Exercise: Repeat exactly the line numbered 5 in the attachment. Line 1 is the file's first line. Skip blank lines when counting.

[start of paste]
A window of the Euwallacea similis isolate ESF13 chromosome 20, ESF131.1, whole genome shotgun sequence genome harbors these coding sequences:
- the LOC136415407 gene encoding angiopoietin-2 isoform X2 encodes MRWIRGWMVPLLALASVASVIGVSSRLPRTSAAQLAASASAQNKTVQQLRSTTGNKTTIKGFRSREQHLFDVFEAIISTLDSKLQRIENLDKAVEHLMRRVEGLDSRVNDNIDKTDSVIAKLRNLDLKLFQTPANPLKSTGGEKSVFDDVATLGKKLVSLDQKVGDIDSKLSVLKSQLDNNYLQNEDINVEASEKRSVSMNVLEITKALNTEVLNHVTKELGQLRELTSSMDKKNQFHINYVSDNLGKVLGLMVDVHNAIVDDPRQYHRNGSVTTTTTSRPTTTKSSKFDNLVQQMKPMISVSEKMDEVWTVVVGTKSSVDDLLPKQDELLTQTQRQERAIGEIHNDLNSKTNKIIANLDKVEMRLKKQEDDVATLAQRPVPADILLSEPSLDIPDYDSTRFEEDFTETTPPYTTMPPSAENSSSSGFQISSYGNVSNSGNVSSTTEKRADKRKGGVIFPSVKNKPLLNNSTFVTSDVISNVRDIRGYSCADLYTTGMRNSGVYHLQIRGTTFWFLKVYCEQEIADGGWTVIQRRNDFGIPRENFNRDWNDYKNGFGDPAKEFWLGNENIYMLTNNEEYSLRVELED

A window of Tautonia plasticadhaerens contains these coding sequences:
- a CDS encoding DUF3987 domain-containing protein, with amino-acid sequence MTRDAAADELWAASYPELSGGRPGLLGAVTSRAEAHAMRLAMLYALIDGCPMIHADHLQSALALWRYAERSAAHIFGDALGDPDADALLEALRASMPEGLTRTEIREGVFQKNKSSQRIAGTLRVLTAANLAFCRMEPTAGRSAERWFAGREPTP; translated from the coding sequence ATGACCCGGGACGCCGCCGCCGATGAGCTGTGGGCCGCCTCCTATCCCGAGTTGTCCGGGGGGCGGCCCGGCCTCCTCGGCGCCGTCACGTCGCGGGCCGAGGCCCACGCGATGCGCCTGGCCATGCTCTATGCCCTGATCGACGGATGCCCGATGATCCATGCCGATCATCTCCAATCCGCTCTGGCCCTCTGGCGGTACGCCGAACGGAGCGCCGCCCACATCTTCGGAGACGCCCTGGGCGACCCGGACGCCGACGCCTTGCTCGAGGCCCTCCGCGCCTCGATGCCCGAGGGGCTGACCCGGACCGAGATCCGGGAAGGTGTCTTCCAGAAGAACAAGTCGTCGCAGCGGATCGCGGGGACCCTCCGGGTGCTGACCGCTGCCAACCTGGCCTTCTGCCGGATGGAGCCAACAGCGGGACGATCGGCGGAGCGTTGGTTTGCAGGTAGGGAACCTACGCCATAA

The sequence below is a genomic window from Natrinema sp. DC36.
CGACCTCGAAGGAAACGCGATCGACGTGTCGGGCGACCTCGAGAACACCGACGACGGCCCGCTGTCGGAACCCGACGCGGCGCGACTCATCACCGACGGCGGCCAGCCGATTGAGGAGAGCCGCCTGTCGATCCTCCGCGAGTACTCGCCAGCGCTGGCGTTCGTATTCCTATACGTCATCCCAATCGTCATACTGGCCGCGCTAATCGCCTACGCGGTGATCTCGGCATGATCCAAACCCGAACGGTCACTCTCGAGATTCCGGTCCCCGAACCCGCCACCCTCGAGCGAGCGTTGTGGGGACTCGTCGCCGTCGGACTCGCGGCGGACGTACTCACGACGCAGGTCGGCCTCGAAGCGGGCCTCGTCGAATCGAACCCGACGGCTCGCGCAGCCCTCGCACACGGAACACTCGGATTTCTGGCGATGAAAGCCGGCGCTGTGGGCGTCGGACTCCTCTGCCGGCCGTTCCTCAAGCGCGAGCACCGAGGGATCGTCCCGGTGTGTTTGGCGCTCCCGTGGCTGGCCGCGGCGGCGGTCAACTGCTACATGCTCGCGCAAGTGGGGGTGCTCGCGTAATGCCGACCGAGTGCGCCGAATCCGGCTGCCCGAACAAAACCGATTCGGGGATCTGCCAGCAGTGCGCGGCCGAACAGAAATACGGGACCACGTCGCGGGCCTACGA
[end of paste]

The sequence below is a genomic window from Natrinema sp. DC36.